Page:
MARCH MADNESS: BlackRock (BLK) vs. AT&T (T)

It’s good to be an asset manager in a long bull market like the one the market is enjoying now. It’s less good to be a juggernaut telecommunications company in a saturated market with competition on all sides.

MARCH MADNESS: BlackRock, Inc. (BLK) vs. AT&T Inc. (T)And yet both BlackRock, Inc. (NYSE:BLK) and AT&T Inc. (T) have some attractive attributes, even if the former has greatly outperformed the latter. After all, AT&T offers one of the biggest dividends among dependable blue chips, and investors can rest assured that the payouts will keep rising (a critical component of dividend investing).

For its own part, BLK is the world’s largest issuer of exchange-traded funds, which are only gaining in popularity. Indeed, BLK launches new ETFs all the time. And it’s not exactly a slouch when it comes to returning cash to shareholders through dividends and stock buybacks.

No stock is without risks and blemishes, of course, and that extends to BLK and T. The bull market will come to an end one day, tamping down enthusiasm for ETFs and other securities products along the way. Meanwhile, T can only grow by making pretty pricey acquisitions.

But if you had to pick one, the winner is far from clear. Here’s a look at BLK and T as they go head-to-head.

BlackRock (BLK)

BlackRock’s ETF business is a monster. The iShares family of ETFs contributes roughly 30% of BlackRock’s total revenue, and the division keeps growing. The iShares business also punches above its weight. It contributes all that revenue to BLK’s top line, yet accounts for less than a quarter of its asset base.

At the same time, BLK is working hard to keep a lid on costs, and that has led to operating margin expansion. Add that to solid revenue growth, and you’ve got a nice trajectory of earnings per share improvements. (A stock buyback program for up to 9.4 million shares doesn’t hurt either.)

And speaking of the top line, BLK is defying the law of large numbers. The biggest asset manager in the world is forecast to hit double-digit percent revenue growth next year.

If there’s a shortcoming for BLK, it’s that fees on passively managed products are lower than actively managed products. As passive ETFs gain inflows, that takes a bite out of BLK’s revenue growth.

AT&T (T)

AT&T was recently booted from the Dow Jones Industrial Average. Apart from perhaps some less-than-ideal optics, it doesn’t really matter and may even be a good thing. Indeed, studies show that companies enjoy better share price performance after being kicked out of the blue-chip average.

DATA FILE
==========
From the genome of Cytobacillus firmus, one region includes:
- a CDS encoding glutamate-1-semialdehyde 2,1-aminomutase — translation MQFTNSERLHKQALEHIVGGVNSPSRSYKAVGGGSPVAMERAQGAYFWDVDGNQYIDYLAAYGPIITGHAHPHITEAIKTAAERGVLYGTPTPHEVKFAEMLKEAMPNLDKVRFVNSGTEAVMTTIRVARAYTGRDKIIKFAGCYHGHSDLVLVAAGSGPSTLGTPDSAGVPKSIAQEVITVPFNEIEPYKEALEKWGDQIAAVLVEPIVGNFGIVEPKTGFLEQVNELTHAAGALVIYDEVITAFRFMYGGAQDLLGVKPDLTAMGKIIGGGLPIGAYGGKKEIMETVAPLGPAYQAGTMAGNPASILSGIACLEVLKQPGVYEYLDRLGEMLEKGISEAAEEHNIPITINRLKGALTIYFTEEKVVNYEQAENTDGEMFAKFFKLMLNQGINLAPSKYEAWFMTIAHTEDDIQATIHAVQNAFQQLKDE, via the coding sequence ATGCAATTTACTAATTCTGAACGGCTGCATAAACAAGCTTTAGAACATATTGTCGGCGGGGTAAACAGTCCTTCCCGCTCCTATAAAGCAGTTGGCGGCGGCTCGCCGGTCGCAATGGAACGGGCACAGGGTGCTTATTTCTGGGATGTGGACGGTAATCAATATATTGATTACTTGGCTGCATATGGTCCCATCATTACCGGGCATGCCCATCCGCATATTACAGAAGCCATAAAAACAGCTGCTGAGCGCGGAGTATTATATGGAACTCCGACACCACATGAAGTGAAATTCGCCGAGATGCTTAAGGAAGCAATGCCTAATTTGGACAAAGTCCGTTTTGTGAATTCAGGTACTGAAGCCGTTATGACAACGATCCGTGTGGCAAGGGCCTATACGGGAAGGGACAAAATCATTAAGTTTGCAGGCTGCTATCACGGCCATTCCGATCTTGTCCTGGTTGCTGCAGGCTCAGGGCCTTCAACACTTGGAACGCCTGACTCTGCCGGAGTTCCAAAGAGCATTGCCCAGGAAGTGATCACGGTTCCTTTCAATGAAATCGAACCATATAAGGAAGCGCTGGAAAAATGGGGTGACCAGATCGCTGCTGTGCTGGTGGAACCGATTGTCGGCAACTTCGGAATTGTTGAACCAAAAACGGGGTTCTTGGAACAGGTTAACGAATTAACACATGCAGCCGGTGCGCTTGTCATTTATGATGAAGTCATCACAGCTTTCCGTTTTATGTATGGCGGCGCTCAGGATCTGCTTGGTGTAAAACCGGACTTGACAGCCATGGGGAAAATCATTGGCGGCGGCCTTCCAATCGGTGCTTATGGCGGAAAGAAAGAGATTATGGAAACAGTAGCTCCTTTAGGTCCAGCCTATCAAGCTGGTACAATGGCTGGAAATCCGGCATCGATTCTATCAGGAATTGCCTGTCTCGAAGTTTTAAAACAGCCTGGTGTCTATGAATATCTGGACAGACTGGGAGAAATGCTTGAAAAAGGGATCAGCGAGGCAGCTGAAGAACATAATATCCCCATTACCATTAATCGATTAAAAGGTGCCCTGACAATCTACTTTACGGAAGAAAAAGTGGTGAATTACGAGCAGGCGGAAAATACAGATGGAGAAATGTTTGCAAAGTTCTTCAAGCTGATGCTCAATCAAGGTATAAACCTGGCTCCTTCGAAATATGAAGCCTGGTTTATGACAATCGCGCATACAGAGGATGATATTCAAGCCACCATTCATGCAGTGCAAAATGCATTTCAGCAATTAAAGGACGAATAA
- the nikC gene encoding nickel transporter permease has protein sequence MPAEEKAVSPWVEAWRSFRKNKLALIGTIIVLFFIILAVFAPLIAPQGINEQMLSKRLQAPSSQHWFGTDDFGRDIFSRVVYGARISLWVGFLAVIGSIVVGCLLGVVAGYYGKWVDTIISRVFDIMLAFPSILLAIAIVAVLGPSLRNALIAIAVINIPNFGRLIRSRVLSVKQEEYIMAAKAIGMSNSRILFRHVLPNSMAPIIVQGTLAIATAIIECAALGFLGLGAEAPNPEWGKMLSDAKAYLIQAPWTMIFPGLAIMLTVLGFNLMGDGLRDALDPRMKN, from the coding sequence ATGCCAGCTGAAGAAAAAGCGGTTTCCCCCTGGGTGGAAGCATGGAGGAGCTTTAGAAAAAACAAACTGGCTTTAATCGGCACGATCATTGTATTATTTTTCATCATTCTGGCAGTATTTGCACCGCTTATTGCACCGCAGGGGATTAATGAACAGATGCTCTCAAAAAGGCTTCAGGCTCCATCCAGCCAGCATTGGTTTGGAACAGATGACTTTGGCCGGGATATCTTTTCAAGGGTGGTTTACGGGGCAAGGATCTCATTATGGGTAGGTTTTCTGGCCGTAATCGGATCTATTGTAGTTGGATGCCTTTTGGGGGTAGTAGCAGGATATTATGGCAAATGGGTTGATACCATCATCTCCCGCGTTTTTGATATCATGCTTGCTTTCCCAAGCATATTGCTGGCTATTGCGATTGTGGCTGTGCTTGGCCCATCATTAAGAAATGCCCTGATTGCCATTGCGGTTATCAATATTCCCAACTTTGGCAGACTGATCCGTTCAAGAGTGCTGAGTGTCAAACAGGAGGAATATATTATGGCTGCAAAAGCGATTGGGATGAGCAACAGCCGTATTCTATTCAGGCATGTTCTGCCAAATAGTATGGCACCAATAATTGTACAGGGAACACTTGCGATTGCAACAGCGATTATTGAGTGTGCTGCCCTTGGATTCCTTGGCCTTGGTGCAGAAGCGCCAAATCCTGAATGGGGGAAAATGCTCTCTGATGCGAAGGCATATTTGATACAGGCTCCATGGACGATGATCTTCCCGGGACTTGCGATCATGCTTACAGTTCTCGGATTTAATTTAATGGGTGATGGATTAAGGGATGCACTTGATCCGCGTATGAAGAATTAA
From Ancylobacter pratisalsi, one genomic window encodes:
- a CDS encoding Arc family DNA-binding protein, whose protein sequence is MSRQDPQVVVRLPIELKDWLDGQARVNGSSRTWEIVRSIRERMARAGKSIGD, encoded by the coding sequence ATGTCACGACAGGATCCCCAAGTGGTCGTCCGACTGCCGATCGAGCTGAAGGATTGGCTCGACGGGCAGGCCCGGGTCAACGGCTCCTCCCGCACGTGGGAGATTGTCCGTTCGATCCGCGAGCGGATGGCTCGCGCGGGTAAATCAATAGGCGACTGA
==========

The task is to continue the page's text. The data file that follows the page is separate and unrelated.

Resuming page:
That said, telecommunications is an especially tough business these days. Landline phones are ancient history, everyone who wants a mobile phone has one and there’s competition for everyone from other telcos to the cable industry.

T is trying to overcome these obstacles to growth through bold acquisitions. It’s waiting for regulatory approval for its purchase of DirecTV (NASDAQ:DTV) and recently picked up a Mexican telecommunications company, as well.

Lastly, the dividend yield of 5.7% is hard to beat. Most of the time, a stock only has such a high yield because it’s in trouble and the share price has crashed. Not AT&T. This is a widows-and-orphans stock par excellence.

Our First-Round Pick: BLK

If you’re leaning toward a long-term investment for the income part of your equity portfolio, AT&T is the way to go. Share price performance has been underwhelming the last couple of years, but if you have no stomach for risk and just want the income stream, T can’t be beat.

That said, BLK affords the possibility of some serious outperformance. It’s smoking the broader market over the last year and looks to have more upside ahead. And with more than $3 billion in free cash flow, don’t be surprised if the company raises the share repurchase again.

BLK is riskier than T, but the potential rewards make BlackRock worth it.

Head back to the Stock Market Madness bracket to vote for your favorite stocks and check out other previews!

As of this writing, Dan Burrows did not hold a position in any of the aforementioned securities.

Article printed from InvestorPlace Media,

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